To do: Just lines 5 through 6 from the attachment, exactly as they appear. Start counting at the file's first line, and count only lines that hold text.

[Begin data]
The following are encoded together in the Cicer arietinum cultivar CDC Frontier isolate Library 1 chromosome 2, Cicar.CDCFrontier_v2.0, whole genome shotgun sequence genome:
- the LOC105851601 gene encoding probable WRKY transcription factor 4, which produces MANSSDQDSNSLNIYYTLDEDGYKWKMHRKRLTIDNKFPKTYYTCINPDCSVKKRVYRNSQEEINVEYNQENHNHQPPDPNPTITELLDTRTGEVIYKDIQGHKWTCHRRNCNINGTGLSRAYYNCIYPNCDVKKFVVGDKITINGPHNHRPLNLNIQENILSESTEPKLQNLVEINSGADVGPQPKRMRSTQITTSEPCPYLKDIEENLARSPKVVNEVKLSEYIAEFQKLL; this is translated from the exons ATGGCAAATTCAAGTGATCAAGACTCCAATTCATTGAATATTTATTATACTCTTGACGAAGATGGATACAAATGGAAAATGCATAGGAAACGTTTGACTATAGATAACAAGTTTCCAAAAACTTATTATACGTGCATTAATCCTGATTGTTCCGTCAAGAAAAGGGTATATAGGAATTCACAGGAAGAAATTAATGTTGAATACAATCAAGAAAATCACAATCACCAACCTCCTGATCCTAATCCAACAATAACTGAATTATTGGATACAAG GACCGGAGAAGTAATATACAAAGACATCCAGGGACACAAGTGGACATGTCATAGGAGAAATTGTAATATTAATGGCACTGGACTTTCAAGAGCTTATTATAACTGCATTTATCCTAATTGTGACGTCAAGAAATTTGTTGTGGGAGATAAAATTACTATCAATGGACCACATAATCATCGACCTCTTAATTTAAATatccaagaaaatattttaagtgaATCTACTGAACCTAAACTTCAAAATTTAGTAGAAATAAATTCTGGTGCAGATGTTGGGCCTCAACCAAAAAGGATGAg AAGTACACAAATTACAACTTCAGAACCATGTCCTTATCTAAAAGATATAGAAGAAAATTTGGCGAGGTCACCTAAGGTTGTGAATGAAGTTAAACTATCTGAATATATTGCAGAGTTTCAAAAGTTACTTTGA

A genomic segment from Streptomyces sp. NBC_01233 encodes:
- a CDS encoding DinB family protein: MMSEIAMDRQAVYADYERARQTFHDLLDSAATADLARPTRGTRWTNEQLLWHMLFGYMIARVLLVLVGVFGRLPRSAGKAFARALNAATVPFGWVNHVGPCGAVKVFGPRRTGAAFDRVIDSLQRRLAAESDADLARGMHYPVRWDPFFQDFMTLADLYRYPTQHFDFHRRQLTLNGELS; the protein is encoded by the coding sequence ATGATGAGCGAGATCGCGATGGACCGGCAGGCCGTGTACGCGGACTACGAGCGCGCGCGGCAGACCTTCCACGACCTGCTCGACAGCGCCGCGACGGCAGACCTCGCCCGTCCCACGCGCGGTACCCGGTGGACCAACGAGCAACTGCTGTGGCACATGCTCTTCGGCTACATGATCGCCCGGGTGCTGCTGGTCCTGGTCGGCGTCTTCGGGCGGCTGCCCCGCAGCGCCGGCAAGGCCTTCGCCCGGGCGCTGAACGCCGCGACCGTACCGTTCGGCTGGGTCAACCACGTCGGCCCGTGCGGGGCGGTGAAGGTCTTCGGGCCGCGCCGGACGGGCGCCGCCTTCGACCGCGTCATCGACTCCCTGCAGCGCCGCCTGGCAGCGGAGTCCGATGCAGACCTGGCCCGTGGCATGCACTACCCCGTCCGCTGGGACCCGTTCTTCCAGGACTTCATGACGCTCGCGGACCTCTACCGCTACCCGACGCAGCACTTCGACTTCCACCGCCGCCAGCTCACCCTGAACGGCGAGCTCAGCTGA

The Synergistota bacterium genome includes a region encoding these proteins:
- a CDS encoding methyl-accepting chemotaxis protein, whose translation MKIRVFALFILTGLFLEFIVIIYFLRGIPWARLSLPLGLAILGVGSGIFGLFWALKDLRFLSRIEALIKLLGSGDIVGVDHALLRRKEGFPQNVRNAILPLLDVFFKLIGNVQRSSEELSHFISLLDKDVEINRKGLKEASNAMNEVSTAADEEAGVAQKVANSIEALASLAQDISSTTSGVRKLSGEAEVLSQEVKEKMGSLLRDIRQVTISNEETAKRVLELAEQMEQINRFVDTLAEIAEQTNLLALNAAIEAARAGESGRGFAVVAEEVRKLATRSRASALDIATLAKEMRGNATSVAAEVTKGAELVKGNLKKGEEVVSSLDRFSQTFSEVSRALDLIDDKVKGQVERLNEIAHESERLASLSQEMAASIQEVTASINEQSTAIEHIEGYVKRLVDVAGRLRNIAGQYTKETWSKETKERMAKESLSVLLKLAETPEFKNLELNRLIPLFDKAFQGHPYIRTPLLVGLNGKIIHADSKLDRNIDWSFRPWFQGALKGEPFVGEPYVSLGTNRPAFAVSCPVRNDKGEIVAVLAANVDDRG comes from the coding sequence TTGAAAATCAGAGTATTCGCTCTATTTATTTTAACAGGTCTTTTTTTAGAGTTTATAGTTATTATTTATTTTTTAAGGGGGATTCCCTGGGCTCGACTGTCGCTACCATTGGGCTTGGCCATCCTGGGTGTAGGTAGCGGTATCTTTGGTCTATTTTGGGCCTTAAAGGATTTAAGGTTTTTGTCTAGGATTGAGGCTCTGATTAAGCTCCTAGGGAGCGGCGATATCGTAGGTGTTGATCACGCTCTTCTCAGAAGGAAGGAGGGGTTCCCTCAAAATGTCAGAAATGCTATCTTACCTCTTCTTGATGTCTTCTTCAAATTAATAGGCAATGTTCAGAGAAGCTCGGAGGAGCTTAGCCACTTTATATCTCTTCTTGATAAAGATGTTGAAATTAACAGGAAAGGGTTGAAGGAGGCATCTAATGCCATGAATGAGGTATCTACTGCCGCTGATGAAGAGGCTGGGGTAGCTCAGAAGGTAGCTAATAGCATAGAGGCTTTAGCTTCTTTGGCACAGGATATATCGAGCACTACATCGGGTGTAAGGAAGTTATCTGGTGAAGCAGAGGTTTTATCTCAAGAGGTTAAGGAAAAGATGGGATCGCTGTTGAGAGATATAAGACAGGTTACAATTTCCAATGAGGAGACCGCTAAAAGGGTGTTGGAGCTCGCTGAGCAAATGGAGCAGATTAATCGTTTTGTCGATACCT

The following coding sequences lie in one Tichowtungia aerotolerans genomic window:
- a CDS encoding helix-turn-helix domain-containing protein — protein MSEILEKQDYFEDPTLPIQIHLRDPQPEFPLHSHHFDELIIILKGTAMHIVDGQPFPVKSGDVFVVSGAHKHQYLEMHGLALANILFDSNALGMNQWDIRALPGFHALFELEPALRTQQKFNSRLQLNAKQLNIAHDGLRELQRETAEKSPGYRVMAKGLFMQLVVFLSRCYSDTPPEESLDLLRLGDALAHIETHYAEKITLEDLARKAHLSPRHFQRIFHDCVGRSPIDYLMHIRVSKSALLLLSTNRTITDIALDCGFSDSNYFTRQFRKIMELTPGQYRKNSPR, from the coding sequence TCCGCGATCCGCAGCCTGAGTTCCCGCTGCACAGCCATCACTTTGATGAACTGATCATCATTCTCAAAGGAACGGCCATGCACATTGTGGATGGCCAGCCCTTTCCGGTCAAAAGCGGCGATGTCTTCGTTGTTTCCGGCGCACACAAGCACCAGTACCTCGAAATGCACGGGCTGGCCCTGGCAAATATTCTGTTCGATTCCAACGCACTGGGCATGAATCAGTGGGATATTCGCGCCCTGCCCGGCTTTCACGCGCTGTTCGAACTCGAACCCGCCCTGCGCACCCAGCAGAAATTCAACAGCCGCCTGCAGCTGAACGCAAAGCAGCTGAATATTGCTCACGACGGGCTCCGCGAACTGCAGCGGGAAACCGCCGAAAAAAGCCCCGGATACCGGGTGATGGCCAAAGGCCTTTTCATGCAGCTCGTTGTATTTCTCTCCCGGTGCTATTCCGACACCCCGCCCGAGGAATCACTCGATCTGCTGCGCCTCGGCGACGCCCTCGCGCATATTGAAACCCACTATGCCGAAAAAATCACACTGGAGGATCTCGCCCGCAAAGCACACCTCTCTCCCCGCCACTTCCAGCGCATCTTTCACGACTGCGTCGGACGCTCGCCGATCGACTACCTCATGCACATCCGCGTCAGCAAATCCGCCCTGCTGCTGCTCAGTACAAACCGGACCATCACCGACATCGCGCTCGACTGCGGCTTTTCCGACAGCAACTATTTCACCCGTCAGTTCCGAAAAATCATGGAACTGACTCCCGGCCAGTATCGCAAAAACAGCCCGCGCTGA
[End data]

The Synergistota bacterium genome includes a region encoding these proteins:
- a CDS encoding methyl-accepting chemotaxis protein, whose translation MKIRVFALFILTGLFLEFIVIIYFLRGIPWARLSLPLGLAILGVGSGIFGLFWALKDLRFLSRIEALIKLLGSGDIVGVDHALLRRKEGFPQNVRNAILPLLDVFFKLIGNVQRSSEELSHFISLLDKDVEINRKGLKEASNAMNEVSTAADEEAGVAQKVANSIEALASLAQDISSTTSGVRKLSGEAEVLSQEVKEKMGSLLRDIRQVTISNEETAKRVLELAEQMEQINRFVDTLAEIAEQTNLLALNAAIEAARAGESGRGFAVVAEEVRKLATRSRASALDIATLAKEMRGNATSVAAEVTKGAELVKGNLKKGEEVVSSLDRFSQTFSEVSRALDLIDDKVKGQVERLNEIAHESERLASLSQEMAASIQEVTASINEQSTAIEHIEGYVKRLVDVAGRLRNIAGQYTKETWSKETKERMAKESLSVLLKLAETPEFKNLELNRLIPLFDKAFQGHPYIRTPLLVGLNGKIIHADSKLDRNIDWSFRPWFQGALKGEPFVGEPYVSLGTNRPAFAVSCPVRNDKGEIVAVLAANVDDRG comes from the coding sequence TTGAAAATCAGAGTATTCGCTCTATTTATTTTAACAGGTCTTTTTTTAGAGTTTATAGTTATTATTTATTTTTTAAGGGGGATTCCCTGGGCTCGACTGTCGCTACCATTGGGCTTGGCCATCCTGGGTGTAGGTAGCGGTATCTTTGGTCTATTTTGGGCCTTAAAGGATTTAAGGTTTTTGTCTAGGATTGAGGCTCTGATTAAGCTCCTAGGGAGCGGCGATATCGTAGGTGTTGATCACGCTCTTCTCAGAAGGAAGGAGGGGTTCCCTCAAAATGTCAGAAATGCTATCTTACCTCTTCTTGATGTCTTCTTCAAATTAATAGGCAATGTTCAGAGAAGCTCGGAGGAGCTTAGCCACTTTATATCTCTTCTTGATAAAGATGTTGAAATTAACAGGAAAGGGTTGAAGGAGGCATCTAATGCCATGAATGAGGTATCTACTGCCGCTGATGAAGAGGCTGGGGTAGCTCAGAAGGTAGCTAATAGCATAGAGGCTTTAGCTTCTTTGGCACAGGATATATCGAGCACTACATCGGGTGTAAGGAAGTTATCTGGTGAAGCAGAGGTTTTATCTCAAGAGGTTAAGGAAAAGATGGGATCGCTGTTGAGAGATATAAGACAGGTTACAATTTCCAATGAGGAGACCGCTAAAAGGGTGTTGGAGCTCGCTGAGCAAATGGAGCAGATTAATCGTTTTGTCGATACCT